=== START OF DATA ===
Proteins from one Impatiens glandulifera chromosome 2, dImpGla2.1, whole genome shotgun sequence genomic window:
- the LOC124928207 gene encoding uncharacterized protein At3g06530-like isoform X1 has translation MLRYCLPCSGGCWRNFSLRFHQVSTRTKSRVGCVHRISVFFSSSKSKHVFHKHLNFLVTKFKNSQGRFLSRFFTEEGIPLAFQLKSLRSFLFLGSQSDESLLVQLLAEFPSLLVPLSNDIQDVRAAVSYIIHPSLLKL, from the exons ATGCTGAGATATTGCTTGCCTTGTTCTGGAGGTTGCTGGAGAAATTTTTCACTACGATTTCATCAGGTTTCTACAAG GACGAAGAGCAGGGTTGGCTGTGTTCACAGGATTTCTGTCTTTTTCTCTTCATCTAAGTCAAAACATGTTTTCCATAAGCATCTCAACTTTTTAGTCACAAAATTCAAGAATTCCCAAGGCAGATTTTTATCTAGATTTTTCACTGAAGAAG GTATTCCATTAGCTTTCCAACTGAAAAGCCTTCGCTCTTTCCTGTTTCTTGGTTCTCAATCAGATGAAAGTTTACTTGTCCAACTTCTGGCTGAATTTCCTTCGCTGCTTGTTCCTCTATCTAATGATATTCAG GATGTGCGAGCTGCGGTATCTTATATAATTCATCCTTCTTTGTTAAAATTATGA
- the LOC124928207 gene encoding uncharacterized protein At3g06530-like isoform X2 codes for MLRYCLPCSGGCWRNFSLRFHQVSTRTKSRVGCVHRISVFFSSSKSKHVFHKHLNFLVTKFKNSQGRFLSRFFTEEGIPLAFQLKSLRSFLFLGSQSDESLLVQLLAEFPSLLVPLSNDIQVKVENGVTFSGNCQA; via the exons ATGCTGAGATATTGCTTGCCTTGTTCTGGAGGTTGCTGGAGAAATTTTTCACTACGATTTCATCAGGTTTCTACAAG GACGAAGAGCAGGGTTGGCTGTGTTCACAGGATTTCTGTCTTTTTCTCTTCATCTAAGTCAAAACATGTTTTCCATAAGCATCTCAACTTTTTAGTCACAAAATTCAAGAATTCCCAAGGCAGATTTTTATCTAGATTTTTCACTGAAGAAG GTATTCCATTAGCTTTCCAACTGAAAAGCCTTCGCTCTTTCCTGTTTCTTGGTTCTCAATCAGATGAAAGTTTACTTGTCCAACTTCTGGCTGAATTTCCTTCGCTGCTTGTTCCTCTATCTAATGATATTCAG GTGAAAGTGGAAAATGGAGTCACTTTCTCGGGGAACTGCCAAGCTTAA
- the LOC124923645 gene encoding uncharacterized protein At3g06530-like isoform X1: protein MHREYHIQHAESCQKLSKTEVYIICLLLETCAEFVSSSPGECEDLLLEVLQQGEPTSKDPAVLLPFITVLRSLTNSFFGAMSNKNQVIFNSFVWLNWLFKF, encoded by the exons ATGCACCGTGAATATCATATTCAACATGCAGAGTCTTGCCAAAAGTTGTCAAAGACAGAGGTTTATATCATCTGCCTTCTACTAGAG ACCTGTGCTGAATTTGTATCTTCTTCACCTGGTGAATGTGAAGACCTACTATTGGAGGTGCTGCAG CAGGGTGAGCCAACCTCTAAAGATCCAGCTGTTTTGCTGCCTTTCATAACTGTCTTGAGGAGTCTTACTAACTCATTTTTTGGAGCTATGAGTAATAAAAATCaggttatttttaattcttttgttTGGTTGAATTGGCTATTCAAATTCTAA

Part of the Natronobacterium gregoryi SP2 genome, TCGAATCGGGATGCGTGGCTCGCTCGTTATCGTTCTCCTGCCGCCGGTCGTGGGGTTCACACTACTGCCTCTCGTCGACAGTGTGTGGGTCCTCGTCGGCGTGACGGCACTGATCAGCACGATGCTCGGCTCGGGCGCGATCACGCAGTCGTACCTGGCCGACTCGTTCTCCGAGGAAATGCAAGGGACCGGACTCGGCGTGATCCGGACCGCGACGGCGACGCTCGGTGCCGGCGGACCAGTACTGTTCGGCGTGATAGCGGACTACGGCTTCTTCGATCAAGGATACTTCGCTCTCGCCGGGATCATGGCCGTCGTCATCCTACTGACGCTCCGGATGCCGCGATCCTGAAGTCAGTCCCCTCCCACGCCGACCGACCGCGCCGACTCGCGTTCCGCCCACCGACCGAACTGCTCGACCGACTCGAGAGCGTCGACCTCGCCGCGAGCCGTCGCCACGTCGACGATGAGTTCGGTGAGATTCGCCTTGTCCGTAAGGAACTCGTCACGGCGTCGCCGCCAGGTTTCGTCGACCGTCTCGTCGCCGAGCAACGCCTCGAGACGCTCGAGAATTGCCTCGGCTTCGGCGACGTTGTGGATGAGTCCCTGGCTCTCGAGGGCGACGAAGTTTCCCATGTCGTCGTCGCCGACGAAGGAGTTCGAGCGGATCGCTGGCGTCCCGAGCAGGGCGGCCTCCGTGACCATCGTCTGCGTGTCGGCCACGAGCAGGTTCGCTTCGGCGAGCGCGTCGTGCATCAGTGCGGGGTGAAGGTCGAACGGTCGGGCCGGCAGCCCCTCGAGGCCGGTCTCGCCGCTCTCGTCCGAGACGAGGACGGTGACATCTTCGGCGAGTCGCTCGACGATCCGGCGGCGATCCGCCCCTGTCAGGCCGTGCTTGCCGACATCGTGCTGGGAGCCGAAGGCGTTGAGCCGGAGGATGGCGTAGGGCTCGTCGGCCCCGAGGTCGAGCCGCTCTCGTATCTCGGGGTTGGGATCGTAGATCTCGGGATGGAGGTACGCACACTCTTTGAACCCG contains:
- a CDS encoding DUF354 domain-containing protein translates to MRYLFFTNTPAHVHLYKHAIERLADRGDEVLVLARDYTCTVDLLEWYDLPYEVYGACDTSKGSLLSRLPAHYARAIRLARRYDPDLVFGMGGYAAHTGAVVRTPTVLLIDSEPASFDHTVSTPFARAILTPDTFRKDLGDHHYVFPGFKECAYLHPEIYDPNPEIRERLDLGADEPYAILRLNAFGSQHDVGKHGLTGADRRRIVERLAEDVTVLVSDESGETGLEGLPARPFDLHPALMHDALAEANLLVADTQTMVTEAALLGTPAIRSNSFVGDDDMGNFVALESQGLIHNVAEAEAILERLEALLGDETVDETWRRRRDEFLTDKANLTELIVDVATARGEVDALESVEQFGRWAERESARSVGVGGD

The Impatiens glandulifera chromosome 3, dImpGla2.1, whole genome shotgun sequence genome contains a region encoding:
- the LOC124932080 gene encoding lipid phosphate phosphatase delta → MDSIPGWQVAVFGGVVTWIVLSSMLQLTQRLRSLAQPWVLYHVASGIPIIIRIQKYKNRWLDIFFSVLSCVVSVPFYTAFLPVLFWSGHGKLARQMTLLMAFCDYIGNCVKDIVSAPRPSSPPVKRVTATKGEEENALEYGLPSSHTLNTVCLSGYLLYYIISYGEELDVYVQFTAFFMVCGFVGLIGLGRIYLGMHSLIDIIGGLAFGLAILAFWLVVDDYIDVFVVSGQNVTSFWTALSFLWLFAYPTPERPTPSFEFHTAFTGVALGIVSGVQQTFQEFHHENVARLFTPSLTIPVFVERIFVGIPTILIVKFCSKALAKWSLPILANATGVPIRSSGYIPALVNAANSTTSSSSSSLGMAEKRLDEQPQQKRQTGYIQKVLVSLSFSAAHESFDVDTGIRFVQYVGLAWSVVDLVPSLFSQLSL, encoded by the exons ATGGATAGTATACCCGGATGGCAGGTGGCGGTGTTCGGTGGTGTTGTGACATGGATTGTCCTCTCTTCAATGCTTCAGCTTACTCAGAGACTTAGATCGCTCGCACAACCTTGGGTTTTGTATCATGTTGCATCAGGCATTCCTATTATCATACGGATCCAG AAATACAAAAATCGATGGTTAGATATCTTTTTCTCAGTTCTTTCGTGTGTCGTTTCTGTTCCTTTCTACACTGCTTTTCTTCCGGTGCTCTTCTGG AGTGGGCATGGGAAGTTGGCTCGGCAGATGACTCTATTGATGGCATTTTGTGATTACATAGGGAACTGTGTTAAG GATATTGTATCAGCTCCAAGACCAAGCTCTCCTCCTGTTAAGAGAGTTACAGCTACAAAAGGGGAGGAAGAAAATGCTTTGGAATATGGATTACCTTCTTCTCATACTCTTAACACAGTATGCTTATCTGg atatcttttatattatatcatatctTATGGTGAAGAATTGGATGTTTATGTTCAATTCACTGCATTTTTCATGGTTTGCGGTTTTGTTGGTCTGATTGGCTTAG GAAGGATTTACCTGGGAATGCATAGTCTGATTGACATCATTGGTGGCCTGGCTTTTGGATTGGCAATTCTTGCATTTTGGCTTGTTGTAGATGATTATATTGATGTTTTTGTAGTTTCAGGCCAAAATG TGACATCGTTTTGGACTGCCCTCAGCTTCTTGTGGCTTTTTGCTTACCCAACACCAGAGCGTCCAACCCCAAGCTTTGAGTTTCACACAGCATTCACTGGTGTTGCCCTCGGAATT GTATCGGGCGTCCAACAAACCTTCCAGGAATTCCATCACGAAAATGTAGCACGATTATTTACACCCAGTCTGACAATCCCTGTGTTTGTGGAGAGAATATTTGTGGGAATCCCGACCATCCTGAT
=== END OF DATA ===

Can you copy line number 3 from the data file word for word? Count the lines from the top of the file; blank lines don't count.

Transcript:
- the LOC124928207 gene encoding uncharacterized protein At3g06530-like isoform X2 codes for MLRYCLPCSGGCWRNFSLRFHQVSTRTKSRVGCVHRISVFFSSSKSKHVFHKHLNFLVTKFKNSQGRFLSRFFTEEGIPLAFQLKSLRSFLFLGSQSDESLLVQLLAEFPSLLVPLSNDIQVKVENGVTFSGNCQA; via the exons ATGCTGAGATATTGCTTGCCTTGTTCTGGAGGTTGCTGGAGAAATTTTTCACTACGATTTCATCAGGTTTCTACAAG GACGAAGAGCAGGGTTGGCTGTGTTCACAGGATTTCTGTCTTTTTCTCTTCATCTAAGTCAAAACATGTTTTCCATAAGCATCTCAACTTTTTAGTCACAAAATTCAAGAATTCCCAAGGCAGATTTTTATCTAGATTTTTCACTGAAGAAG GTATTCCATTAGCTTTCCAACTGAAAAGCCTTCGCTCTTTCCTGTTTCTTGGTTCTCAATCAGATGAAAGTTTACTTGTCCAACTTCTGGCTGAATTTCCTTCGCTGCTTGTTCCTCTATCTAATGATATTCAG GTGAAAGTGGAAAATGGAGTCACTTTCTCGGGGAACTGCCAAGCTTAA